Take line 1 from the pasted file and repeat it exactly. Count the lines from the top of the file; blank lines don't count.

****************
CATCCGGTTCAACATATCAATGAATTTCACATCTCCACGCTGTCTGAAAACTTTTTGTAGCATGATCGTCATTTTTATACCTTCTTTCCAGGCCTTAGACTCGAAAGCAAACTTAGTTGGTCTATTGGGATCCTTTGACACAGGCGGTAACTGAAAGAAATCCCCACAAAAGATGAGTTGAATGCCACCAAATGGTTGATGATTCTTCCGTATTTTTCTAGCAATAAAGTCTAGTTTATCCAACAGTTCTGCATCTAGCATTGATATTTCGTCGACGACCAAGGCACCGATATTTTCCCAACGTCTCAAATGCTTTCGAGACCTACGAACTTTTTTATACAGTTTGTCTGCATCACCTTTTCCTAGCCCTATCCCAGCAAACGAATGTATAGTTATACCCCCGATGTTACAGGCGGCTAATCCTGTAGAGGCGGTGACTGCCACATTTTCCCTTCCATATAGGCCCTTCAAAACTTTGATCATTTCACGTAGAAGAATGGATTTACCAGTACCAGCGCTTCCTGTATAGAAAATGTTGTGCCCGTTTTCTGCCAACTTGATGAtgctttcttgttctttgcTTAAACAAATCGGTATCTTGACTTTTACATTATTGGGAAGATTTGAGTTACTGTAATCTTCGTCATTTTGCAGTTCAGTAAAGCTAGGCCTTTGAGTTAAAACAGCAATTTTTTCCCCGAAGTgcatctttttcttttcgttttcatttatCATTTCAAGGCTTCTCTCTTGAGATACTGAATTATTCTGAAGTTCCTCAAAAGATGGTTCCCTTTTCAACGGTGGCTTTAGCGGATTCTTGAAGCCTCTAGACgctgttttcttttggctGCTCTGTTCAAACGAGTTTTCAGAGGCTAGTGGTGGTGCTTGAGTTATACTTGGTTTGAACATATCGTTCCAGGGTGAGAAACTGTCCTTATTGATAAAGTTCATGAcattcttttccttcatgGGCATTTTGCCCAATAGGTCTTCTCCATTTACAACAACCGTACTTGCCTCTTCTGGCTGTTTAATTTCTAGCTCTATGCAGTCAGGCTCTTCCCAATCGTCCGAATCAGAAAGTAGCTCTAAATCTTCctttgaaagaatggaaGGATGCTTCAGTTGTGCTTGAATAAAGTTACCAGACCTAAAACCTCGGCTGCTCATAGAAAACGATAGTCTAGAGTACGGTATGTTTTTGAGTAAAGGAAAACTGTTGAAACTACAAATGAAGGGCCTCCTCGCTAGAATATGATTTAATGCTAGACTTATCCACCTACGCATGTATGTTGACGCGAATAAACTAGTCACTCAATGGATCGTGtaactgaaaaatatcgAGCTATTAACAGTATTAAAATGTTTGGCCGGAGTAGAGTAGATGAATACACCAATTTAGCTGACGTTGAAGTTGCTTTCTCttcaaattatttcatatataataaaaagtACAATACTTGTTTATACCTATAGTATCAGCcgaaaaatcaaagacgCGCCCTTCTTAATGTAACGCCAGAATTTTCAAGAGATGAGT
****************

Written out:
CATCCGGTTCAACATATCAATGAATTTCACATCTCCACGCTGTCTGAAAACTTTTTGTAGCATGATCGTCATTTTTATACCTTCTTTCCAGGCCTTAGACTCGAAAGCAAACTTAGTTGGTCTATTGGGATCCTTTGACACAGGCGGTAACTGAAAGAAATCCCCACAAAAGATGAGTTGAATGCCACCAAATGGTTGATGATTCTTCCGTATTTTTCTAGCAATAAAGTCTAGTTTATCCAACAGTTCTGCATCTAGCATTGATATTTCGTCGACGACCAAGGCACCGATATTTTCCCAACGTCTCAAATGCTTTCGAGACCTACGAACTTTTTTATACAGTTTGTCTGCATCACCTTTTCCTAGCCCTATCCCAGCAAACGAATGTATAGTTATACCCCCGATGTTACAGGCGGCTAATCCTGTAGAGGCGGTGACTGCCACATTTTCCCTTCCATATAGGCCCTTCAAAACTTTGATCATTTCACGTAGAAGAATGGATTTACCAGTACCAGCGCTTCCTGTATAGAAAATGTTGTGCCCGTTTTCTGCCAACTTGATGAtgctttcttgttctttgcTTAAACAAATCGGTATCTTGACTTTTACATTATTGGGAAGATTTGAGTTACTGTAATCTTCGTCATTTTGCAGTTCAGTAAAGCTAGGCCTTTGAGTTAAAACAGCAATTTTTTCCCCGAAGTgcatctttttcttttcgttttcatttatCATTTCAAGGCTTCTCTCTTGAGATACTGAATTATTCTGAAGTTCCTCAAAAGATGGTTCCCTTTTCAACGGTGGCTTTAGCGGATTCTTGAAGCCTCTAGACgctgttttcttttggctGCTCTGTTCAAACGAGTTTTCAGAGGCTAGTGGTGGTGCTTGAGTTATACTTGGTTTGAACATATCGTTCCAGGGTGAGAAACTGTCCTTATTGATAAAGTTCATGAcattcttttccttcatgGGCATTTTGCCCAATAGGTCTTCTCCATTTACAACAACCGTACTTGCCTCTTCTGGCTGTTTAATTTCTAGCTCTATGCAGTCAGGCTCTTCCCAATCGTCCGAATCAGAAAGTAGCTCTAAATCTTCctttgaaagaatggaaGGATGCTTCAGTTGTGCTTGAATAAAGTTACCAGACCTAAAACCTCGGCTGCTCATAGAAAACGATAGTCTAGAGTACGGTATGTTTTTGAGTAAAGGAAAACTGTTGAAACTACAAATGAAGGGCCTCCTCGCTAGAATATGATTTAATGCTAGACTTATCCACCTACGCATGTATGTTGACGCGAATAAACTAGTCACTCAATGGATCGTGtaactgaaaaatatcgAGCTATTAACAGTATTAAAATGTTTGGCCGGAGTAGAGTAGATGAATACACCAATTTAGCTGACGTTGAAGTTGCTTTCTCttcaaattatttcatatataataaaaagtACAATACTTGTTTATACCTATAGTATCAGCcgaaaaatcaaagacgCGCCCTTCTTAATGTAACGCCAGAATTTTCAAGAGATGAGT